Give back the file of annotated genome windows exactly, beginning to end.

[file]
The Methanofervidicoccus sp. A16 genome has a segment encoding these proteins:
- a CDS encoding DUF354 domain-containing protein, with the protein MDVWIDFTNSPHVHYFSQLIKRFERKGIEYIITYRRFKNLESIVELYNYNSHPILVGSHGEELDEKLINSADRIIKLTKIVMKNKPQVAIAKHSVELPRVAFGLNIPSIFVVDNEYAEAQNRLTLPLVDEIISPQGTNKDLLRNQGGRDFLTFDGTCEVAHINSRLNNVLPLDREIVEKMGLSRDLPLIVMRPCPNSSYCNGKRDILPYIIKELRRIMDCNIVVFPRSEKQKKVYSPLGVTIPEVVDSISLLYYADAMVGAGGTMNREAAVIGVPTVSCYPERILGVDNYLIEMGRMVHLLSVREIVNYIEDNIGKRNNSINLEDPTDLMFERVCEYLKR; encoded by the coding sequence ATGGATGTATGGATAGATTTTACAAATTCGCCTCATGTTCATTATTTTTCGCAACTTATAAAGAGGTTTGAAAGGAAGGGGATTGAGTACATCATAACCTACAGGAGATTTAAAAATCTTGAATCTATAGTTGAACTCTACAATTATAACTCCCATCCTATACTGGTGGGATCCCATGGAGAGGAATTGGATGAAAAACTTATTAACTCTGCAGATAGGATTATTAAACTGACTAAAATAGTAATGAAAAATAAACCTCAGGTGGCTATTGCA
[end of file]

The Methanofervidicoccus sp. A16 genome has a segment encoding these proteins:
- a CDS encoding DUF354 domain-containing protein, with the protein MDVWIDFTNSPHVHYFSQLIKRFERKGIEYIITYRRFKNLESIVELYNYNSHPILVGSHGEELDEKLINSADRIIKLTKIVMKNKPQVAIAKHSVELPRVAFGLNIPSIFVVDNEYAEAQNRLTLPLVDEIISPQGTNKDLLRNQGGRDFLTFDGTCEVAHINSRLNNVLPLDREIVEKMGLSRDLPLIVMRPCPNSSYCNGKRDILPYIIKELRRIMDCNIVVFPRSEKQKKVYSPLGVTIPEVVDSISLLYYADAMVGAGGTMNREAAVIGVPTVSCYPERILGVDNYLIEMGRMVHLLSVREIVNYIEDNIGKRNNSINLEDPTDLMFERVCEYLKR; encoded by the coding sequence ATGGATGTATGGATAGATTTTACAAATTCGCCTCATGTTCATTATTTTTCGCAACTTATAAAGAGGTTTGAAAGGAAGGGGATTGAGTACATCATAACCTACAGGAGATTTAAAAATCTTGAATCTATAGTTGAACTCTACAATTATAACTCCCATCCTATACTGGTGGGATCCCATGGAGAGGAATTGGATGAAAAACTTATTAACTCTGCAGATAGGATTATTAAACTGACTAAAATAGTAATGAAAAATAAACCTCAGGTGGCTATTGCA